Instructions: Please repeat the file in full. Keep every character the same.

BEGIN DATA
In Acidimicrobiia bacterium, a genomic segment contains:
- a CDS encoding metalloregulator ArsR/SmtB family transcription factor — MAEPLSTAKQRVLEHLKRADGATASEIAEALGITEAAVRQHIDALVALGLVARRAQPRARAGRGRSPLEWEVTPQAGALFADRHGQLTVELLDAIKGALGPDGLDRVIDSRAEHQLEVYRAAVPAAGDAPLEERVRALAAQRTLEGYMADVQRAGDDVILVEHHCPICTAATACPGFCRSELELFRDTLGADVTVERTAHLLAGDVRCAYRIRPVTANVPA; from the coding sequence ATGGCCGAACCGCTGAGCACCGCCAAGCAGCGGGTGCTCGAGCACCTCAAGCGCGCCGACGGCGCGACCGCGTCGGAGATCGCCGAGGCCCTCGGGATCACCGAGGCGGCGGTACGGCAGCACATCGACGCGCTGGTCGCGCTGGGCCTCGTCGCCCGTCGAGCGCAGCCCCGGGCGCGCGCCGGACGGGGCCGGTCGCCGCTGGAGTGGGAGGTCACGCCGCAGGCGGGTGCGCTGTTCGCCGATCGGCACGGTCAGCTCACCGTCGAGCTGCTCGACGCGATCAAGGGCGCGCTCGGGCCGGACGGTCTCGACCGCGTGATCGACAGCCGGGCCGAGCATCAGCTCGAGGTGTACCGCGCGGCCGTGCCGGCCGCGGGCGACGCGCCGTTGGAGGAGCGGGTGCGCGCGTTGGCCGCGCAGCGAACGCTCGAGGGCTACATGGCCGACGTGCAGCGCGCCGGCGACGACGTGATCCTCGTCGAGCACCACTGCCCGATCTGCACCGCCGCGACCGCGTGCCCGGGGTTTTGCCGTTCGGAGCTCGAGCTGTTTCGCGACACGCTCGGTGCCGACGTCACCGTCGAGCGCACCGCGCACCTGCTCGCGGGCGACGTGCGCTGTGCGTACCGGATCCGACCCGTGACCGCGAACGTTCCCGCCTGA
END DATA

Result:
In Acidimicrobiia bacterium, a genomic segment contains:
- a CDS encoding metalloregulator ArsR/SmtB family transcription factor — MAEPLSTAKQRVLEHLKRADGATASEIAEALGITEAAVRQHIDALVALGLVARRAQPRARAGRGRSPLEWEVTPQAGALFADRHGQLTVELLDAIKGALGPDGLDRVIDSRAEHQLEVYRAAVPAAGDAPLEERVRALAAQRTLEGYMADVQRAGDDVILVEHHCPICTAATACPGFCRSELELFRDTLGADVTVERTAHLLAGDVRCAYRIRPVTANVPA; from the coding sequence ATGGCCGAACCGCTGAGCACCGCCAAGCAGCGGGTGCTCGAGCACCTCAAGCGCGCCGACGGCGCGACCGCGTCGGAGATCGCCGAGGCCCTCGGGATCACCGAGGCGGCGGTACGGCAGCACATCGACGCGCTGGTCGCGCTGGGCCTCGTCGCCCGTCGAGCGCAGCCCCGGGCGCGCGCCGGACGGGGCCGGTCGCCGCTGGAGTGGGAGGTCACGCCGCAGGCGGGTGCGCTGTTCGCCGATCGGCACGGTCAGCTCACCGTCGAGCTGCTCGACGCGATCAAGGGCGCGCTCGGGCCGGACGGTCTCGACCGCGTGATCGACAGCCGGGCCGAGCATCAGCTCGAGGTGTACCGCGCGGCCGTGCCGGCCGCGGGCGACGCGCCGTTGGAGGAGCGGGTGCGCGCGTTGGCCGCGCAGCGAACGCTCGAGGGCTACATGGCCGACGTGCAGCGCGCCGGCGACGACGTGATCCTCGTCGAGCACCACTGCCCGATCTGCACCGCCGCGACCGCGTGCCCGGGGTTTTGCCGTTCGGAGCTCGAGCTGTTTCGCGACACGCTCGGTGCCGACGTCACCGTCGAGCGCACCGCGCACCTGCTCGCGGGCGACGTGCGCTGTGCGTACCGGATCCGACCCGTGACCGCGAACGTTCCCGCCTGA